Crews Fill Potholes Ahead of More Wintry Weather

A wintry mix is on the way Friday, but road crews took advantage of the sunshine Thursday to fill potholes. 

“Whenever I drive right here, I am always going in that pothole. It's not a good feeling, not for me, not for my car,” Dominique Ferrerah, of East Hartford, said as she drove on Maple Avenue in Hartford. 

Cities, like Hartford and towns, such as Bloomfield, have crews are on the road to make repairs. 

“Constant freezing and thawing -- the warm weather, then the cold weather and a lot of rain and ice -- are all the ingredients necessary to make a really good pothole. We have had a good supply this year,” said John Lawlor, the director of public works in Bloomfield. 

Bloomfield also has a good tool to combat the pesky potholes. They have a new machine called a hotbox, which was funded by a grant from the state. 

They share the hotbox with Simsbury and use recycled road material to fill the potholes, even in cold temperatures. 

“It's really just a Crockpot on wheels. It's a trailer device that has a fuel source heat that allows the mixture that we put in there to stay warm,” Lawlor said. 

In Hartford the road crews use a temporary cold mix until the warmer months. 

“We have some major, major holes in the South End. The South West side of the city,” Vernon Matthews, the assistant superintendent for Hartford Public Works, said.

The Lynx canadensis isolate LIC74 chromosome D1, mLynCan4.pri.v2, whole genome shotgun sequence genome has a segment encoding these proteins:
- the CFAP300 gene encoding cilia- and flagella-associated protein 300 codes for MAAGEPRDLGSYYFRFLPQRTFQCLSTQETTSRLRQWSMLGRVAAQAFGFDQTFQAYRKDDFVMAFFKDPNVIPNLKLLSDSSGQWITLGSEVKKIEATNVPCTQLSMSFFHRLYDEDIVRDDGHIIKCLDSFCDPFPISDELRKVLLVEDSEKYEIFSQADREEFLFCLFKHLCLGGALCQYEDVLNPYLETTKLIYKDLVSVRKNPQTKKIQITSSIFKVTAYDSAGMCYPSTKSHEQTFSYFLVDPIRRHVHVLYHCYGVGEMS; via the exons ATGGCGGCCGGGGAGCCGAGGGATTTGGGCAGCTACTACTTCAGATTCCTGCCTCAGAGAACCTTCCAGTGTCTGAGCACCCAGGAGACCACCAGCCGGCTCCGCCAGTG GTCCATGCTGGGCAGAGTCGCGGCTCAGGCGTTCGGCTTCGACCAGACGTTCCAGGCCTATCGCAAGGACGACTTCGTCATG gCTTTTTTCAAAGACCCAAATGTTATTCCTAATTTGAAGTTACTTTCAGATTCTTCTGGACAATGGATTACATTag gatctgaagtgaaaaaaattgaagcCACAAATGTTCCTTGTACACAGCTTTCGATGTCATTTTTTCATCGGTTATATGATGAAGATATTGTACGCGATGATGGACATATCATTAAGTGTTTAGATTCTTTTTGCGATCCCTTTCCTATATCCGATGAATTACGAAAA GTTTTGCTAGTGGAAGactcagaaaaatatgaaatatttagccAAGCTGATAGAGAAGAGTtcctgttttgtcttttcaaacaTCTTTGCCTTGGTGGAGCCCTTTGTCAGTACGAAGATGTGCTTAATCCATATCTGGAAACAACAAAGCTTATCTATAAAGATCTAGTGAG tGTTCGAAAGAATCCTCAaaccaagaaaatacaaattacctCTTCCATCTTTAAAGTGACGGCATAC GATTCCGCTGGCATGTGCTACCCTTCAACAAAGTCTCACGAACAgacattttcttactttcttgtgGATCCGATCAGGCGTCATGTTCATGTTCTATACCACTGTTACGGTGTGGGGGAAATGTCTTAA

Within the last three years Hartford officials said the city has repaired 800 to 1,500 potholes and mega holes. 

While drivers can't fill the potholes themselves, officials said people can do their part to save their cars and wallets. 

“Pothole season can really be like Christmas season for repair shops because some of the more serious damage can cost thousands of dollars,” Amy Parmenter, the manager of public and government affairs at AAA, said. 

Officials from AAA said Americans spend around $3 billion a year on pothole damage. 

It’s a hole in our checkbooks that can be prevented. 

“How can you avoid the pothole? Well, first off, you can actually look out for it. A lot of times people just aren't paying attention, they are distracted and then slam -- they go right into the pothole,” Parmenter said. 

With more wintry weather on the way, safety is a must. 

“If it is slippery and icy conditions, be courteous to us too because we are just trying to make the roads safe for you guys,” Mike Castonguay, the public works crew chief in Bloomfield, said.  

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